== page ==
Cursive writing is the style of writing in a connected manner where the letters give a cohertent flowing effect. The most widely used form of writing because of its flow and ease in writing that saves time instead of breaking the flow of writing after each letter.
The actual word ‘cursive’ comes from the Middle French word ‘cursif’, which comes from the Medieval Latin word ‘cursivus’ which means ‘running’. This makes sense as your pen is literally running along the page without breaking.
Learning cursive not only improves retention and comprehension, it engages the brain on a deep level as students learn to join letters in a continuous flow. It enhances fine motor dexterity and gives children a better idea of how letters work in combination. Joined-up handwriting develops motor skills and pen control. You can also recognise letters quicker by learning cursive. When you teach cursive handwriting, you’re practising important muscle movements. These are needed for manual dexterity. Being able to complete fine motor movements will also contribute to children’s hand-eye coordination. This is the reason of introducing cursive writing to children at a young age.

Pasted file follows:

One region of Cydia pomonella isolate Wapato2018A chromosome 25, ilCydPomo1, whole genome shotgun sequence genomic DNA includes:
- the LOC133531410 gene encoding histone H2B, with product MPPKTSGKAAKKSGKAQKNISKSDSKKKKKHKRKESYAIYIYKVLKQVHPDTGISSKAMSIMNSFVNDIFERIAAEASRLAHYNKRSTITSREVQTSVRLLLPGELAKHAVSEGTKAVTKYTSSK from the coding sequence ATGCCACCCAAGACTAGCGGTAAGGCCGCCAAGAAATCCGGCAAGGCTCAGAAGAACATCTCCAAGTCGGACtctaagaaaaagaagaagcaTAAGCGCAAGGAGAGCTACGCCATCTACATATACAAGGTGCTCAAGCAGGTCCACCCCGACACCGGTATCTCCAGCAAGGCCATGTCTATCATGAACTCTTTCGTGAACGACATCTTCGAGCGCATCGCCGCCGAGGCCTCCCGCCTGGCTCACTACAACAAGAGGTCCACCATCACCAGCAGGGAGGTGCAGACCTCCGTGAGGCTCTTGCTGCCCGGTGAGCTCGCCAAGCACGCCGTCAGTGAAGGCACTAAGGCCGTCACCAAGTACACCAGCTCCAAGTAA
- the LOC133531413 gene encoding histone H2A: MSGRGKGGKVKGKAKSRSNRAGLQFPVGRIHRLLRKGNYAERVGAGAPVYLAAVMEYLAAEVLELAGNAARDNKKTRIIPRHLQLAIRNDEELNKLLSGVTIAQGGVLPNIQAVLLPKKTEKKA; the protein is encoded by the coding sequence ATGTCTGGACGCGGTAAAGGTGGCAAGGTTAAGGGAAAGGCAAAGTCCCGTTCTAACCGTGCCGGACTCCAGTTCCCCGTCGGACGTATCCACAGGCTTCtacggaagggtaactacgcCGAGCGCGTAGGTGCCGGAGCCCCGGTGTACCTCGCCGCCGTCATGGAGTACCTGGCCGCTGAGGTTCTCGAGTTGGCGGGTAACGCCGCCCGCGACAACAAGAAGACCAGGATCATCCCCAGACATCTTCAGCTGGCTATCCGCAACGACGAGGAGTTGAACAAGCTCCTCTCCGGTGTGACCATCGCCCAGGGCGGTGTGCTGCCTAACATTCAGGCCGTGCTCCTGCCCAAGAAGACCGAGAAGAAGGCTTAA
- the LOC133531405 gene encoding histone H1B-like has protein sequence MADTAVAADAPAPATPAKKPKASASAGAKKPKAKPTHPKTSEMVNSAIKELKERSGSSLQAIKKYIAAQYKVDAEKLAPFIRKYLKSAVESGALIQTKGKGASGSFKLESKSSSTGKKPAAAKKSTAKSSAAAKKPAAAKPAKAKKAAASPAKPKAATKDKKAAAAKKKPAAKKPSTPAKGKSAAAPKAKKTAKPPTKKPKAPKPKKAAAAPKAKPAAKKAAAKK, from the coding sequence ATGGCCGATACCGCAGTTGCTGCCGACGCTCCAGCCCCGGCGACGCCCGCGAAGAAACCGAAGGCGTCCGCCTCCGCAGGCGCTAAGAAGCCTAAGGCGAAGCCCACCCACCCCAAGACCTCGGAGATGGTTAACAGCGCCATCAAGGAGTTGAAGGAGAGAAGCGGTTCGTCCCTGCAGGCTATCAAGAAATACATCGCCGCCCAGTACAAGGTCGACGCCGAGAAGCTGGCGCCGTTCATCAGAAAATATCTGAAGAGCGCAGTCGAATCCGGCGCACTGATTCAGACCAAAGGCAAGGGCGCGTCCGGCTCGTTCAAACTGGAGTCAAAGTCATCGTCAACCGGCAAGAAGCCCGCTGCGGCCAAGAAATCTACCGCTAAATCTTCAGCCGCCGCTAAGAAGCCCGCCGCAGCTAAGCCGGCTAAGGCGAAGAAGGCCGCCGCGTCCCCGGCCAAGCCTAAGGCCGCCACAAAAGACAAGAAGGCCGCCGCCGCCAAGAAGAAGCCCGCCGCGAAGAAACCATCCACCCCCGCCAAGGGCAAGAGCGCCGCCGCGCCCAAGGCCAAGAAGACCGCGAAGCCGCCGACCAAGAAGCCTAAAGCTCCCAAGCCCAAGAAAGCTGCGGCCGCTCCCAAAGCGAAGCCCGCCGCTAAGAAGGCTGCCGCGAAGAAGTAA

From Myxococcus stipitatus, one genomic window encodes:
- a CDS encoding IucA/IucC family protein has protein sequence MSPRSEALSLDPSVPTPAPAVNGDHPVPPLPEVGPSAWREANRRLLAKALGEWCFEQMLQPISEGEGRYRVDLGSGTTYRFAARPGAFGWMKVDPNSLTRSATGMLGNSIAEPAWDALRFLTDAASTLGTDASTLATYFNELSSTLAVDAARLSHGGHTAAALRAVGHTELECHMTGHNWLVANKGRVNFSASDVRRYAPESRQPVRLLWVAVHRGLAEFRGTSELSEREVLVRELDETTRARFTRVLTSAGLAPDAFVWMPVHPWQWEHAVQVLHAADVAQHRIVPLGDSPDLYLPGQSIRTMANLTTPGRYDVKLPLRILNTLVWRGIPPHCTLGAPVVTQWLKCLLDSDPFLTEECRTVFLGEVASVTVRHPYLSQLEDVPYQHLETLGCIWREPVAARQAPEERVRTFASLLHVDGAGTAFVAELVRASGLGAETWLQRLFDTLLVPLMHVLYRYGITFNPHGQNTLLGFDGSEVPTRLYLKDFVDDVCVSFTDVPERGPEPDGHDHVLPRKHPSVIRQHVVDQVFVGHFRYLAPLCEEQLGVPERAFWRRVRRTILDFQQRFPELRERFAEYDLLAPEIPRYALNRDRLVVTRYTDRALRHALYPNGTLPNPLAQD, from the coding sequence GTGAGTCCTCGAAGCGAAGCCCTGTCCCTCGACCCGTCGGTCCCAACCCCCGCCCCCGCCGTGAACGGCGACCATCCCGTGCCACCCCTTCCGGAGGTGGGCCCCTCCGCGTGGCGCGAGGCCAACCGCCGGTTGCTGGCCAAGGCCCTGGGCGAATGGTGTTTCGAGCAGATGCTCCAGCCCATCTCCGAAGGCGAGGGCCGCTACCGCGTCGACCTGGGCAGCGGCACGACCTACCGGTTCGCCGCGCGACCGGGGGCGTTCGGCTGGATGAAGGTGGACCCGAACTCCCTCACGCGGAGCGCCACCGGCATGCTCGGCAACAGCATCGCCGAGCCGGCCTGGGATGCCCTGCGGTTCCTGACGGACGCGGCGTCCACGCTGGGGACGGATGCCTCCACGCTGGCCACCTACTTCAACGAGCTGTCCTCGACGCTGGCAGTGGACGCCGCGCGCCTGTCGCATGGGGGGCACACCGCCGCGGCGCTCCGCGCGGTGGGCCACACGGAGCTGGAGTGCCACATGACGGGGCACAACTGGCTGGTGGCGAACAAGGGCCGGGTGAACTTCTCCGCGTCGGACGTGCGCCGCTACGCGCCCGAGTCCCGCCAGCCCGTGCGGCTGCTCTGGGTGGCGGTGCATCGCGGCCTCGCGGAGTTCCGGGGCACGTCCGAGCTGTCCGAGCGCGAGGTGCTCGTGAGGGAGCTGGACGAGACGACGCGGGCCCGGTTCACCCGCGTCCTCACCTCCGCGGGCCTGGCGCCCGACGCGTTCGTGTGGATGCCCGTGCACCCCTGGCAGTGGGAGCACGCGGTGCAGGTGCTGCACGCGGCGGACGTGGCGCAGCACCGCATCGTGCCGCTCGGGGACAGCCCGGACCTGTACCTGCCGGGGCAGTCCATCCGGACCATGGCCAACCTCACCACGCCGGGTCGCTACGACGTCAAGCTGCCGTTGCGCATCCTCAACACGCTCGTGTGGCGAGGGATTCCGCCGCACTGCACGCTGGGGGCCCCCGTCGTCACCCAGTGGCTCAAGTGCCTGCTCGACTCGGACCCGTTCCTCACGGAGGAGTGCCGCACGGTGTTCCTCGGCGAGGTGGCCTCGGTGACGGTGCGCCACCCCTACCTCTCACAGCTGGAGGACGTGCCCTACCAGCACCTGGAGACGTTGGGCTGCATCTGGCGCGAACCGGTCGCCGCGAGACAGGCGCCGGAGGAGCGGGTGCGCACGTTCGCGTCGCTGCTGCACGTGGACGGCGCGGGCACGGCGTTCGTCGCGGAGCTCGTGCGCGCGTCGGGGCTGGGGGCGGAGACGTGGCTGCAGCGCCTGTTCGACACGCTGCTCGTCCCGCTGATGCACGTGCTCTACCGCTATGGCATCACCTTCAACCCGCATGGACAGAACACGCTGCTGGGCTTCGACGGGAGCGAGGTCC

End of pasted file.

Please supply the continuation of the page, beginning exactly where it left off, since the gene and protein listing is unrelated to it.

Good cursive hand gives a child the confidence to be able to write to express confidently and clearly. It gives a neat look to their assignments and helps in better assessment or future reference of notes. Later, in life although with the presence of keyboards, good handwriting is an impressive skill to have.